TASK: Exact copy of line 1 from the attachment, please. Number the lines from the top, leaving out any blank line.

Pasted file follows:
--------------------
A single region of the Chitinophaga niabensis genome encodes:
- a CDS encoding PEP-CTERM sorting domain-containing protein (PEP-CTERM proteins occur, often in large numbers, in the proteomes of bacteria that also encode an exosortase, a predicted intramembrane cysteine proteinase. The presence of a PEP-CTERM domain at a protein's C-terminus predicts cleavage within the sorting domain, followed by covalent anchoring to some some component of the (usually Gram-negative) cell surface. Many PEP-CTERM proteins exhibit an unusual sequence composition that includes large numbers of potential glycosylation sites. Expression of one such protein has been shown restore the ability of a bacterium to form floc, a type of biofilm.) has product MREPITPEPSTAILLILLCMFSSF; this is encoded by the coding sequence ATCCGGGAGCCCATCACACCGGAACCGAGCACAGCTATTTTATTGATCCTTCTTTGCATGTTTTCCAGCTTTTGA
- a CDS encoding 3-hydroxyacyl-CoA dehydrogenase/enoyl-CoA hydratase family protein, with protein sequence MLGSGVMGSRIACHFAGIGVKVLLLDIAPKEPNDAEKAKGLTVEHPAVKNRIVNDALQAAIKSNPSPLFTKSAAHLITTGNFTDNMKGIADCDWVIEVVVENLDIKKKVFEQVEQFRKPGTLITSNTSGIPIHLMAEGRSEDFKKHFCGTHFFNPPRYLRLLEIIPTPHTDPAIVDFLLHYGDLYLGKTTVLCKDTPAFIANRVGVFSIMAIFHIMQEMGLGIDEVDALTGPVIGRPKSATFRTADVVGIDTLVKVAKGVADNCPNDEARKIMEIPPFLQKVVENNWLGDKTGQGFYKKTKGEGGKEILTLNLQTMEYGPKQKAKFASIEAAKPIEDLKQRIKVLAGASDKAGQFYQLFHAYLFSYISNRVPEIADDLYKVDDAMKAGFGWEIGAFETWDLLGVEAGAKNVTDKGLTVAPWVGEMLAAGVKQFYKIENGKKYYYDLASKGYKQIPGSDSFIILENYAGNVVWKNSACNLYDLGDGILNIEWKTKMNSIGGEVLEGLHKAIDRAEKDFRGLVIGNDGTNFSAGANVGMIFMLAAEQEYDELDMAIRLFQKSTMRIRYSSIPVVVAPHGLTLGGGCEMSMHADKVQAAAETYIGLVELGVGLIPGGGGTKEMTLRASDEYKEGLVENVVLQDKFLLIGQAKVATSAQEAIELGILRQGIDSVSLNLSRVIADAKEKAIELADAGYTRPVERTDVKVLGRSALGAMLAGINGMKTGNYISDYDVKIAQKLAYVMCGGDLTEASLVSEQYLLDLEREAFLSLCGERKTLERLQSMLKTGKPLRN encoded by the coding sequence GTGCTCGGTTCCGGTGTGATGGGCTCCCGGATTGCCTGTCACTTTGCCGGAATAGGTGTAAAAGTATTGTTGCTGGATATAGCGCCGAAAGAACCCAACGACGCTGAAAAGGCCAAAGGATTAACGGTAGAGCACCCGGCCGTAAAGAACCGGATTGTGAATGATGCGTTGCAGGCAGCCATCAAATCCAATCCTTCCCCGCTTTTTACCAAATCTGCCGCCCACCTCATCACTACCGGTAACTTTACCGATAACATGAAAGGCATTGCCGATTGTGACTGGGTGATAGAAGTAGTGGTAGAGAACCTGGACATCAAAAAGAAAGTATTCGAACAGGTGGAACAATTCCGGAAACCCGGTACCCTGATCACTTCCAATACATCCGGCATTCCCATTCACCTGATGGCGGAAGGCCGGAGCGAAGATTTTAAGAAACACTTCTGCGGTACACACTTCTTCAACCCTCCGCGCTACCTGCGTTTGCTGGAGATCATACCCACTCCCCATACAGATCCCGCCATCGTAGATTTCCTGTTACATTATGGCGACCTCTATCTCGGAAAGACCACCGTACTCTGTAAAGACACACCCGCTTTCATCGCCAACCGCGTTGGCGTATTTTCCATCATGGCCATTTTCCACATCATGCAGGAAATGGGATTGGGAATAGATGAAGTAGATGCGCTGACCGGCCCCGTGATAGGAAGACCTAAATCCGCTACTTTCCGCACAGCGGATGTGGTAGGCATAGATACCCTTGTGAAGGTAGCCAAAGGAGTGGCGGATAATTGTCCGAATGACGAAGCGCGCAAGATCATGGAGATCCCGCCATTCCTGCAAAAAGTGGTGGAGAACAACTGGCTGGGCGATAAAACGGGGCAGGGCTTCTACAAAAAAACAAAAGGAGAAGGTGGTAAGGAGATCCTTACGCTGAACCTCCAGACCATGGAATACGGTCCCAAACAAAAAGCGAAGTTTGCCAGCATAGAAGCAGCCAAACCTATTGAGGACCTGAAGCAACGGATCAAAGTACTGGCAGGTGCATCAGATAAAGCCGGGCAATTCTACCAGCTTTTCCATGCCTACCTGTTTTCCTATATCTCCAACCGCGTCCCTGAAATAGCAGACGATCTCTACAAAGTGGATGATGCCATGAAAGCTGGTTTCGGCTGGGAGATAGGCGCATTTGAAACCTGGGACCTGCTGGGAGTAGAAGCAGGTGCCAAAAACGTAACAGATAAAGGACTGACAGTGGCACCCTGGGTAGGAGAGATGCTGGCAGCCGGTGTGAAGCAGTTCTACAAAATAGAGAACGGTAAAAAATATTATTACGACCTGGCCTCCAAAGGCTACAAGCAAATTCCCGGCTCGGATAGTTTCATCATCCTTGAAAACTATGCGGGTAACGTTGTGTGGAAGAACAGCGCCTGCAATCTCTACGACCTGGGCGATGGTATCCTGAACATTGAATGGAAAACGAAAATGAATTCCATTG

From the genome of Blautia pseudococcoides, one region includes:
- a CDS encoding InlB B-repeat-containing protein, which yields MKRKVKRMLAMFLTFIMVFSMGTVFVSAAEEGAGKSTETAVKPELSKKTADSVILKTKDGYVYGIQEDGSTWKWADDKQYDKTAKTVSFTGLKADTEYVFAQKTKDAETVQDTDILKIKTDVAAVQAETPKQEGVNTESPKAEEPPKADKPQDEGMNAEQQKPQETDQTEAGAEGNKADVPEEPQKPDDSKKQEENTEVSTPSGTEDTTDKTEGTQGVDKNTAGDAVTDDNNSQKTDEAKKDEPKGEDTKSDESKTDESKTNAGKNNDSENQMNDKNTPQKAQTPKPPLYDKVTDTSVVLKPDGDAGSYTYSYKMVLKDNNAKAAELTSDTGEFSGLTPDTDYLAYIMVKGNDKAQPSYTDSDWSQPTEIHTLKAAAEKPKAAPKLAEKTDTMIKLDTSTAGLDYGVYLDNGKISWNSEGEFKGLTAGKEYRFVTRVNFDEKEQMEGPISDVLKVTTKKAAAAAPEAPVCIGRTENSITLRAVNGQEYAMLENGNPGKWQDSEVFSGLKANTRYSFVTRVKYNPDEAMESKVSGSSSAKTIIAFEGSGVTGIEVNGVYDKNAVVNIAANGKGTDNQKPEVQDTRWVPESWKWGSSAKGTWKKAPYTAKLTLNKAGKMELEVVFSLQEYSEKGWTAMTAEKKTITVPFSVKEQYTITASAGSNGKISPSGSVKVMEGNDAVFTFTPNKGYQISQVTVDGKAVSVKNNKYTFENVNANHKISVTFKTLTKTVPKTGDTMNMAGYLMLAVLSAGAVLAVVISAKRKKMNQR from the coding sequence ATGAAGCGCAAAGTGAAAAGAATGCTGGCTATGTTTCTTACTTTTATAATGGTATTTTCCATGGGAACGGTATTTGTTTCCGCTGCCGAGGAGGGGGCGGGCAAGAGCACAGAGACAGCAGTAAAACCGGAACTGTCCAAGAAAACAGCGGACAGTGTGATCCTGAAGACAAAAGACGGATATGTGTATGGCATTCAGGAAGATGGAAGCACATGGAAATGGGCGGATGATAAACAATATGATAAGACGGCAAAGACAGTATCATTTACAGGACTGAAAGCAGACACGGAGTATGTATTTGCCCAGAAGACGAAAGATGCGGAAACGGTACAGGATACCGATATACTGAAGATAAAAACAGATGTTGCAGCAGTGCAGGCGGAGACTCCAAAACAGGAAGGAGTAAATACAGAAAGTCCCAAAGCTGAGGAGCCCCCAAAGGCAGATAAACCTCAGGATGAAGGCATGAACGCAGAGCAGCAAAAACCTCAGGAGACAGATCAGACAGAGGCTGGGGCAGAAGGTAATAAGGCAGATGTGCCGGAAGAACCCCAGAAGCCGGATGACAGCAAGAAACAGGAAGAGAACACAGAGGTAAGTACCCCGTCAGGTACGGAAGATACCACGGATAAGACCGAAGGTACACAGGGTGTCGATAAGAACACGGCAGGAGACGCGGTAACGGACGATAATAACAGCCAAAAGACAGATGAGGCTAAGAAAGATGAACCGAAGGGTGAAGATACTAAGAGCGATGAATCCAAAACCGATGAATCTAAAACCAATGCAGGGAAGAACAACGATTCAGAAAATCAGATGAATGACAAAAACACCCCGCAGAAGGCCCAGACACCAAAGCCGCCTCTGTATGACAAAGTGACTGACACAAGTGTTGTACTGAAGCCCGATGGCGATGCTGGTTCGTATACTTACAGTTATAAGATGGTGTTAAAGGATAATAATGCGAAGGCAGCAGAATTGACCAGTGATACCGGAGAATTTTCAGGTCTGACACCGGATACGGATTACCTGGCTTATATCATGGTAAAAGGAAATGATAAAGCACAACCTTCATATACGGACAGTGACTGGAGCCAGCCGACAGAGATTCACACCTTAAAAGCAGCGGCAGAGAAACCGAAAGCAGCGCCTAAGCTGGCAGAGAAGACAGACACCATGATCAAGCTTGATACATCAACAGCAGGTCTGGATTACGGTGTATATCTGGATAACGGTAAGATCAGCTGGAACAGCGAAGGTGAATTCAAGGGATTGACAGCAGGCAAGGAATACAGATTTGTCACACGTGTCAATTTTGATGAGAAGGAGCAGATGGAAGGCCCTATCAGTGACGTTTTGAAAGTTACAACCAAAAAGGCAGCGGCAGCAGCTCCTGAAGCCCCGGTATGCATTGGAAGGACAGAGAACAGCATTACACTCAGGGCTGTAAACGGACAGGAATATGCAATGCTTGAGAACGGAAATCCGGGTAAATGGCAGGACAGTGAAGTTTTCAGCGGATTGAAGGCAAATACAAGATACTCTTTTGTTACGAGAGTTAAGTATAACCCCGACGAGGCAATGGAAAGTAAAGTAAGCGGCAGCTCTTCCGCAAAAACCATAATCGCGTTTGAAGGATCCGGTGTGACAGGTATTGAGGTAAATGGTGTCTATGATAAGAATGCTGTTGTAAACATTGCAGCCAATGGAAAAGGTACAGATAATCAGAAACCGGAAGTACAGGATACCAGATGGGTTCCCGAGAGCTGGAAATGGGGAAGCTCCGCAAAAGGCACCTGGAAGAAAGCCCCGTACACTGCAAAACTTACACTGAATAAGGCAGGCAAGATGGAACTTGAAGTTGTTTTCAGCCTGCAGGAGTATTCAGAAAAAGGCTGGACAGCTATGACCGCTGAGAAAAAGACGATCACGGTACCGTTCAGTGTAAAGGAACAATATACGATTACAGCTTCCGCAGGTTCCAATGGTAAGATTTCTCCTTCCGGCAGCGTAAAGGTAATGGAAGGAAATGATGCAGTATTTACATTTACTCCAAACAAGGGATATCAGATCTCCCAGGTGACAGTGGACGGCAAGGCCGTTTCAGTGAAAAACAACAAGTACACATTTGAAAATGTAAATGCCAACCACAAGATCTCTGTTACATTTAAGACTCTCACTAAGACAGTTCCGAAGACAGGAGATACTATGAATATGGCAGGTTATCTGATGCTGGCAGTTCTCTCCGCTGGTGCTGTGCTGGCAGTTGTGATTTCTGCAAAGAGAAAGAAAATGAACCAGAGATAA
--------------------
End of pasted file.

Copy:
A single region of the Chitinophaga niabensis genome encodes: